I had a whole other blog post half-written, but when I came back to it, none of the bipolar drama mattered any more.
There was a theme of WANTING this summer, but we all know wanting comes from believing there is a hole in our soul that needs filling. The cure for wanting isn’t changing our bodies or our location, it isn’t filling that hole with stuff or people. The cure for wanting is to sit with it, cup it gently in our own two hands, breathe it in and out. Then, we remember we are whole where and when we are.
I’ve been thinking about turning 60 in a couple of months. I don’t usually pay attention to birthdays, but this is kind of a milestone for me. See, I never expected to live to see 60. In the back of my mind, far from consciousness, I think I was marking time until I made a decision to exit this world. Turning 60 means I’ve made a different kind of decision.
At first I didn’t think I’d created much of a life—it certainly didn’t look like the life I imagined for myself when I was a girl. But when one of my mental health gurus said, “I’ve always thought you were good at living,” I reconsidered.
My sister’s husband died three weeks ago after a long illness. She had been preparing for that eventuality—buying a home in Oklahoma where her son and his family live, clearing out sheds and closets—but the last six months of constant caregiving along with Hospice drained her life energy.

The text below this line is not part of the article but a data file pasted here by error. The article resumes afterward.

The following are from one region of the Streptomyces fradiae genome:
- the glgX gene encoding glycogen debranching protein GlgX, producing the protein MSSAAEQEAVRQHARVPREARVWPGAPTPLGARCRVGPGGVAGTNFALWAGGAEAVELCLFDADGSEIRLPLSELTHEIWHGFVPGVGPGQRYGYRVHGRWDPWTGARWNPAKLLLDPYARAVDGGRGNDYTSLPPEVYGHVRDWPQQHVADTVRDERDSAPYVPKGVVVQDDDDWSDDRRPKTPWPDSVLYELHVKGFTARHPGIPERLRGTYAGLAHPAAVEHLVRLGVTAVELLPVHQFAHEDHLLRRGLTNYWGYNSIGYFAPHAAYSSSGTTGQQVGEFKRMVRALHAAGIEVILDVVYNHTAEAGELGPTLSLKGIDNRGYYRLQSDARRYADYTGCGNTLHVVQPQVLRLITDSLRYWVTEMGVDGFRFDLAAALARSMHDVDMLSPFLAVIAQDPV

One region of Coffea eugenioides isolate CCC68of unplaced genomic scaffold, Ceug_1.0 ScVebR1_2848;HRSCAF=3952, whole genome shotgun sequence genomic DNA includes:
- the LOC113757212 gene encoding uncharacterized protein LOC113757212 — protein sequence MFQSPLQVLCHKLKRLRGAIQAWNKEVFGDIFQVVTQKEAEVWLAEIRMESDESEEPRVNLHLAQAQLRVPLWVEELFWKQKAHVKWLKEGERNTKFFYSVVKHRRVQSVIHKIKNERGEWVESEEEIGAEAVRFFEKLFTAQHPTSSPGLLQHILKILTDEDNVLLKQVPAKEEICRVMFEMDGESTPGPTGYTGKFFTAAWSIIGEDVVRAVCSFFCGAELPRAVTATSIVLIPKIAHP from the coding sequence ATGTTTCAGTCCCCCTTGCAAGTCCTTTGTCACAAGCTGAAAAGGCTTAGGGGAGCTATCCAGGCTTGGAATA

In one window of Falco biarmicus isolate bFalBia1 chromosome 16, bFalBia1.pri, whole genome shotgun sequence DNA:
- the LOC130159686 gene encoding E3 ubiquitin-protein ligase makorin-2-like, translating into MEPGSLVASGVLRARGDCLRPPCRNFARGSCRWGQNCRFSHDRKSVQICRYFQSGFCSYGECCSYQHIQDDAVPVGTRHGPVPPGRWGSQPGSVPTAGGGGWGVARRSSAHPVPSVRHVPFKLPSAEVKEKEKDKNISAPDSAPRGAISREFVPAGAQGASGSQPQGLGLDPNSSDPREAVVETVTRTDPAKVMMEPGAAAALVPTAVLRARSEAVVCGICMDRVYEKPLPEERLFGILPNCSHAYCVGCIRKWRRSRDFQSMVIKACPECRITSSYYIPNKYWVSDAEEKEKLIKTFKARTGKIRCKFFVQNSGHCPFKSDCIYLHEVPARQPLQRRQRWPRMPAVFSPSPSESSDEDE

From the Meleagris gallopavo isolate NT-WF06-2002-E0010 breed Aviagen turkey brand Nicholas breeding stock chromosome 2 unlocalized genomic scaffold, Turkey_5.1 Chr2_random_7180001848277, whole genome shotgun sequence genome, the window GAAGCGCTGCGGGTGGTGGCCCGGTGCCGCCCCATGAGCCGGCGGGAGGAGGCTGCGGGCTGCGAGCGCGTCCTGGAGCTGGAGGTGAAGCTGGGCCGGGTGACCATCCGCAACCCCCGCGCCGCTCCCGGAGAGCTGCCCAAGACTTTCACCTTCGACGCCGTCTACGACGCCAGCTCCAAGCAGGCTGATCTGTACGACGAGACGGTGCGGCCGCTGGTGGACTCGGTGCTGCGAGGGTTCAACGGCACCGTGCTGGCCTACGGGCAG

I supported her the best I could. When the time came, I stood beside her as her husband died and when some of his family members got ugly. I stood at the graveside with one arm around my tall, cowboy nephew, and the other around his little son, and I felt alive with love for my family. Last week, my sis and I packed our vehicles with the last of her things and caravanned to her new permanent home.
Yesterday I returned to my home of geriatric (and complaining) cats, art projects in progress, the last week of water walking at the Aquatic Center before it closes for the season, watching the addictive drama of Big Brother with my friends, coffee and movies and lunches with other friends, meeting the interim minister at church and volunteering to lead a SoulMatters group.
I think it’s time to give up my hair shirt. It’s time to embrace the good life I’ve created and allow forgiveness to become part of it. Today, all I want is to be content, to be grateful.
Breathing in, I choose the Adventure.
♥ ♥ ♥
P.S. Happy Birthday, Richard.